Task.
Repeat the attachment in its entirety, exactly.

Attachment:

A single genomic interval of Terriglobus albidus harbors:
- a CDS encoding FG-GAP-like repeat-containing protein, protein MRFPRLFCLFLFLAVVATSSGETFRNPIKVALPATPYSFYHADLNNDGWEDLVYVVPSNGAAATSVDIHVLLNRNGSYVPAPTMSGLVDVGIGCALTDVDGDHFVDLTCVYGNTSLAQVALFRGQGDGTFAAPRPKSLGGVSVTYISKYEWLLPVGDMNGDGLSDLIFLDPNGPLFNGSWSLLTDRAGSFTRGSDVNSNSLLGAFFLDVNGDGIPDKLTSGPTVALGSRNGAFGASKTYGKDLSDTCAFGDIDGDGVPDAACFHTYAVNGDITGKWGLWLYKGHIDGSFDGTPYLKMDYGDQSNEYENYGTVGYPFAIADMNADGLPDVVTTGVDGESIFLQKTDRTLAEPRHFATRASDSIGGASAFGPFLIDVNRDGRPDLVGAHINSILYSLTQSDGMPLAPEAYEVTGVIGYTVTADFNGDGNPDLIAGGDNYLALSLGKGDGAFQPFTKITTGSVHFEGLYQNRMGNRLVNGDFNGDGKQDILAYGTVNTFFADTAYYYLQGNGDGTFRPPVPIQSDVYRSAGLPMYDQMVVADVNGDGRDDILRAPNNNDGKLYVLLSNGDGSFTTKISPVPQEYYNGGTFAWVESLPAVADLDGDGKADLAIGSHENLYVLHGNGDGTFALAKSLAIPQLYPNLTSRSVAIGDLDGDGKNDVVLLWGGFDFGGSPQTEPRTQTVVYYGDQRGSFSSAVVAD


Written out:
A single genomic interval of Terriglobus albidus harbors:
- a CDS encoding FG-GAP-like repeat-containing protein, protein MRFPRLFCLFLFLAVVATSSGETFRNPIKVALPATPYSFYHADLNNDGWEDLVYVVPSNGAAATSVDIHVLLNRNGSYVPAPTMSGLVDVGIGCALTDVDGDHFVDLTCVYGNTSLAQVALFRGQGDGTFAAPRPKSLGGVSVTYISKYEWLLPVGDMNGDGLSDLIFLDPNGPLFNGSWSLLTDRAGSFTRGSDVNSNSLLGAFFLDVNGDGIPDKLTSGPTVALGSRNGAFGASKTYGKDLSDTCAFGDIDGDGVPDAACFHTYAVNGDITGKWGLWLYKGHIDGSFDGTPYLKMDYGDQSNEYENYGTVGYPFAIADMNADGLPDVVTTGVDGESIFLQKTDRTLAEPRHFATRASDSIGGASAFGPFLIDVNRDGRPDLVGAHINSILYSLTQSDGMPLAPEAYEVTGVIGYTVTADFNGDGNPDLIAGGDNYLALSLGKGDGAFQPFTKITTGSVHFEGLYQNRMGNRLVNGDFNGDGKQDILAYGTVNTFFADTAYYYLQGNGDGTFRPPVPIQSDVYRSAGLPMYDQMVVADVNGDGRDDILRAPNNNDGKLYVLLSNGDGSFTTKISPVPQEYYNGGTFAWVESLPAVADLDGDGKADLAIGSHENLYVLHGNGDGTFALAKSLAIPQLYPNLTSRSVAIGDLDGDGKNDVVLLWGGFDFGGSPQTEPRTQTVVYYGDQRGSFSSAVVAD